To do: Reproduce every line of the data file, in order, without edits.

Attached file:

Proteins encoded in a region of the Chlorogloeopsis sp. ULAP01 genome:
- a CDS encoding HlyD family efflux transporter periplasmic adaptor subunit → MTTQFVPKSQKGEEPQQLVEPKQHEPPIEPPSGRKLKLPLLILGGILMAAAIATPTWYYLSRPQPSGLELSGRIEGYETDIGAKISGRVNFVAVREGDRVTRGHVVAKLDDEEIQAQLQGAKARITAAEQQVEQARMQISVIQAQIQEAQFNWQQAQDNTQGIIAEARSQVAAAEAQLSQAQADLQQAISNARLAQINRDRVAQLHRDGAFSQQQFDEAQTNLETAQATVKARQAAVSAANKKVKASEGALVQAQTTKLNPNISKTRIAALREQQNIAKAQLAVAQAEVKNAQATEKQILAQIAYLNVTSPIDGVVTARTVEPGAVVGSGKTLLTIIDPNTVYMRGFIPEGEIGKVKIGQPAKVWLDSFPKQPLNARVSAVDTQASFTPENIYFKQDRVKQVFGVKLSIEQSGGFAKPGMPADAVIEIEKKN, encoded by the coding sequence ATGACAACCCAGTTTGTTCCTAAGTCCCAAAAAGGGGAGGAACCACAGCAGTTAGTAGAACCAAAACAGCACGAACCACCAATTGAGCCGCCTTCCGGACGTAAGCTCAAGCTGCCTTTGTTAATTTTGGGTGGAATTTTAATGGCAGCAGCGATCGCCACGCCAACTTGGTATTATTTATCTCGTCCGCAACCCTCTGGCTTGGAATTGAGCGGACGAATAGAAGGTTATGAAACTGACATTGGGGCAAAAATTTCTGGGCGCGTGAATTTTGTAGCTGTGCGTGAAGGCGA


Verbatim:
Proteins encoded in a region of the Chlorogloeopsis sp. ULAP01 genome:
- a CDS encoding HlyD family efflux transporter periplasmic adaptor subunit → MTTQFVPKSQKGEEPQQLVEPKQHEPPIEPPSGRKLKLPLLILGGILMAAAIATPTWYYLSRPQPSGLELSGRIEGYETDIGAKISGRVNFVAVREGDRVTRGHVVAKLDDEEIQAQLQGAKARITAAEQQVEQARMQISVIQAQIQEAQFNWQQAQDNTQGIIAEARSQVAAAEAQLSQAQADLQQAISNARLAQINRDRVAQLHRDGAFSQQQFDEAQTNLETAQATVKARQAAVSAANKKVKASEGALVQAQTTKLNPNISKTRIAALREQQNIAKAQLAVAQAEVKNAQATEKQILAQIAYLNVTSPIDGVVTARTVEPGAVVGSGKTLLTIIDPNTVYMRGFIPEGEIGKVKIGQPAKVWLDSFPKQPLNARVSAVDTQASFTPENIYFKQDRVKQVFGVKLSIEQSGGFAKPGMPADAVIEIEKKN, encoded by the coding sequence ATGACAACCCAGTTTGTTCCTAAGTCCCAAAAAGGGGAGGAACCACAGCAGTTAGTAGAACCAAAACAGCACGAACCACCAATTGAGCCGCCTTCCGGACGTAAGCTCAAGCTGCCTTTGTTAATTTTGGGTGGAATTTTAATGGCAGCAGCGATCGCCACGCCAACTTGGTATTATTTATCTCGTCCGCAACCCTCTGGCTTGGAATTGAGCGGACGAATAGAAGGTTATGAAACTGACATTGGGGCAAAAATTTCTGGGCGCGTGAATTTTGTAGCTGTGCGTGAAGGCGA